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Proc Natl Acad Sci U S A. 2019 Dec 10. pii: 201908986. doi: 10.1073/pnas.1908986116. [Epub ahead of print]

A population shift between two heritable cell types of the pathogen Candida albicans is based both on switching and selective proliferation.

Author information

1
Department of Microbiology and Immunology, University of California, San Francisco, CA 94158; chirajdalal.ucsf@gmail.com ajohnson@cgl.ucsf.edu.
2
Department of Biochemistry and Biophysics, California Institute for Quantitative Biosciences, University of California, San Francisco, CA 94158.
3
Department of Microbiology and Immunology, University of California, San Francisco, CA 94158.
4
Department of Biochemistry and Biophysics, University of California, San Francisco, CA 94158.
5
Chan Zuckerberg Biohub, San Francisco, CA 94158.

Abstract

Differentiated cell types often retain their characteristics through many rounds of cell division. A simple example is found in Candida albicans, a member of the human microbiota and also the most prevalent fungal pathogen of humans; here, two distinct cell types (white and opaque) exist, and each one retains its specialized properties across many cell divisions. Switching between the two cell types is rare in standard laboratory medium (2% glucose) but can be increased by signals in the environment, for example, certain sugars. When these signals are removed, switching ceases and cells remain in their present state, which is faithfully passed on through many generations of daughter cells. Here, using an automated flow cytometry assay to monitor white-opaque switching over 96 different sugar concentrations, we observed a wide range of opaque-to-white switching that varied continuously across different sugar compositions of the medium. By also measuring white cell proliferation rates under each condition, we found that both opaque-to-white switching and selective white cell proliferation are required for entire populations to shift from opaque to white. Moreover, the switching frequency correlates with the preference of the resulting cell type for the growth medium; that is, the switching is adjusted to increase in environments that favor white cell proliferation. The widely adjustable, all-or-none nature of the switch, combined with the long-term heritability of each state, is distinct from conventional forms of gene regulation, and we propose that it represents a strategy used by C. albicans to efficiently colonize different niches of its human host.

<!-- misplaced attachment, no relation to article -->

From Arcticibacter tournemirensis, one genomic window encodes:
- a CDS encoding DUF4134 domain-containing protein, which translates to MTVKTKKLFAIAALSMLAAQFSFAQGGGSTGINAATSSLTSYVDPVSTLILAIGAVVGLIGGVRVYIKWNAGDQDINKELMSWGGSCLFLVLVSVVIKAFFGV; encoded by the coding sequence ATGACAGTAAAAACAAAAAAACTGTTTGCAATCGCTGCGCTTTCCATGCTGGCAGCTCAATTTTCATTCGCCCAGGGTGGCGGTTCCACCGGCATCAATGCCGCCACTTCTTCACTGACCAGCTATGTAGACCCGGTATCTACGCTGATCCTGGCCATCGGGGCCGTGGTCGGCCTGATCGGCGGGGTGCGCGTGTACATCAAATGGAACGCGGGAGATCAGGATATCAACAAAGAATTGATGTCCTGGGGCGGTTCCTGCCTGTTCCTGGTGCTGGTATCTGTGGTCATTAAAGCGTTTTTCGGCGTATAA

KEYWORDS:

Candida albicans; cell-type switching; microbiology; population shift

PMID:
31822605
PMCID:
PMC6936367
[Available on 2020-06-10]
DOI:
10.1073/pnas.1908986116

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